- Pair them up with slim cut raw denim jeans or straight leg gray moleskin chinos.
- Wear them with colorful socks for extra dash.
- Formal Wear:
- If you are going to wear Oxfords with a tuxedo, stick with black patent leather.
The Derby (aka Blucher)
Derbies are similar to Oxfords but somewhat less formal, which makes them more versatile. They can be worn on all sorts of occasions, from formal business to everyday casual wear. In America, Derbies are also known as Bluchers.
What Does It Look Like: Many people mistake Derbies for Oxfords as they look similar, and the differences are subtle at best. As opposed to Oxfords’ “closed lacing,” Derbies feature an “opening lacing” system.
For Oxfords, the inside and outside quarters are stitched underneath the vamp. For Derbies, the quarters are stitched on top of the vamp. This “open lacing” leads to a roomier, more comfortable fit, which is particularly suitable for people with a high arch or a high instep.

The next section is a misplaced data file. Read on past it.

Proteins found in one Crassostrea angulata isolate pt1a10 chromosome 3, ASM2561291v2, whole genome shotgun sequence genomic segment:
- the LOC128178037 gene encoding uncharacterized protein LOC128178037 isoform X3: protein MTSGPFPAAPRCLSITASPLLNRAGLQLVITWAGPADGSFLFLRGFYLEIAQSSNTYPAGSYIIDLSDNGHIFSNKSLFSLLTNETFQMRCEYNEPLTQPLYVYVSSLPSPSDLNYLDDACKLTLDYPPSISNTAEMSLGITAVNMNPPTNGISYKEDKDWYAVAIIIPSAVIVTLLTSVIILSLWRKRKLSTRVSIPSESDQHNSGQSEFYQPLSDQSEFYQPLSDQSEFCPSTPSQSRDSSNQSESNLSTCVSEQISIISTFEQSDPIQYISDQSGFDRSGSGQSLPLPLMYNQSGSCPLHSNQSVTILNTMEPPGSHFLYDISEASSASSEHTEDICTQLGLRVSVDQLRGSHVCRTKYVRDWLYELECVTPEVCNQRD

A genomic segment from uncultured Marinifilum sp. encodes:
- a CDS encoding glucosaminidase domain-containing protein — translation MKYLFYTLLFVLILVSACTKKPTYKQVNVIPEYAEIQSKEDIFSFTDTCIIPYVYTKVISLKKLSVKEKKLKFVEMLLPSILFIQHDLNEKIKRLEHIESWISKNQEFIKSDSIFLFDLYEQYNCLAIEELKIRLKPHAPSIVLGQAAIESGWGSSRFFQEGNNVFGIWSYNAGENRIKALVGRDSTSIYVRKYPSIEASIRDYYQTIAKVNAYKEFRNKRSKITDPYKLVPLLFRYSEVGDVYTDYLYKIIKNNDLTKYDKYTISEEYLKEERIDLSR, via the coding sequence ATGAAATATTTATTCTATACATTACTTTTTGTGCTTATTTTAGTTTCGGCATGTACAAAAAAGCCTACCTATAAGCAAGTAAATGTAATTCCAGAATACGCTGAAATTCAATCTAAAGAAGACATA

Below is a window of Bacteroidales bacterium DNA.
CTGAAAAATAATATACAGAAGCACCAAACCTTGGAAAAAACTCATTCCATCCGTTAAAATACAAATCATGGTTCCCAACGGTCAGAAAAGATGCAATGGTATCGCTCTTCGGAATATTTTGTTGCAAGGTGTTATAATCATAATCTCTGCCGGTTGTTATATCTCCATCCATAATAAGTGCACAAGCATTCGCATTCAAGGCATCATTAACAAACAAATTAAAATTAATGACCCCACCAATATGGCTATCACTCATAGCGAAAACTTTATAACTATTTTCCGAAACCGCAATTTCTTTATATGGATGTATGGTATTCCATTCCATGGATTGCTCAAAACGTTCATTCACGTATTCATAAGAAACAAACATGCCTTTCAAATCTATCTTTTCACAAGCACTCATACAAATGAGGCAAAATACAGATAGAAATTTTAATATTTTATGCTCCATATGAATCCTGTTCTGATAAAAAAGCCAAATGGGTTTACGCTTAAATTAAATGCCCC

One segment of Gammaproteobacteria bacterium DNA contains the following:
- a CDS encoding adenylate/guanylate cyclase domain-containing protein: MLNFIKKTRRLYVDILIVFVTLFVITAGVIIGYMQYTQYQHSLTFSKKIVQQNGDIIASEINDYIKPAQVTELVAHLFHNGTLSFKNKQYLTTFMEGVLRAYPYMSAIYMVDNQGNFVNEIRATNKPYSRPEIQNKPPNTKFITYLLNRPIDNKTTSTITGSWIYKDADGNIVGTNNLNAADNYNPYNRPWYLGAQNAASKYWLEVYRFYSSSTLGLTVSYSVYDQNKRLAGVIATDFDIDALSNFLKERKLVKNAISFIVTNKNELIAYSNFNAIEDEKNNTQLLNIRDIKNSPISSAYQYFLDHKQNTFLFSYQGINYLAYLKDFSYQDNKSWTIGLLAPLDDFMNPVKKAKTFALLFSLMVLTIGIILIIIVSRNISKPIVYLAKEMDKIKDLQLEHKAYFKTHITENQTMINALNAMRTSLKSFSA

A Short History: According to the legend, the Derby was created in the early 19th century for Edward Smith-Stanley, the 14th Earl of Derby. The Earl purportedly had very large feet and high arches, which made it very uncomfortable for him to wear regular boots or Oxford shoes.
Consequently, his shoemaker developed an “open lacing” system to better accommodate his oversized feet. By the 1850s, Derby’s roomier fit had made it a popular choice for sporting and hunting. By the turn of the 20th century, Derby was no longer limited to sporting and had become acceptable for wear in town.
How to Wear: Derbies are more casual than Oxfords. That also makes them more versatile.
- Given Derby’s sporting root you might not want to wear Derbies with a formal suit.
- But Derby is a great choice for business settings other than the most formal environments.
- The colors black, brown, and oxblood are your best bets.
- Feel free to experiment with colors – black, brown, oxblood, blue, etc.
- Go with suede or canvas for a more casual look.
- Pair them up with dress pants or chinos.
- For jeans, go with skinny black jeans for a sleek look or whiskered distressed jeans for a more contrasted look.
Monk shoe has been gaining popularity rapidly in recent years. It sits somewhere between Oxford and Derby on the formalness spectrum: less formal than Oxford but more formal than Derby.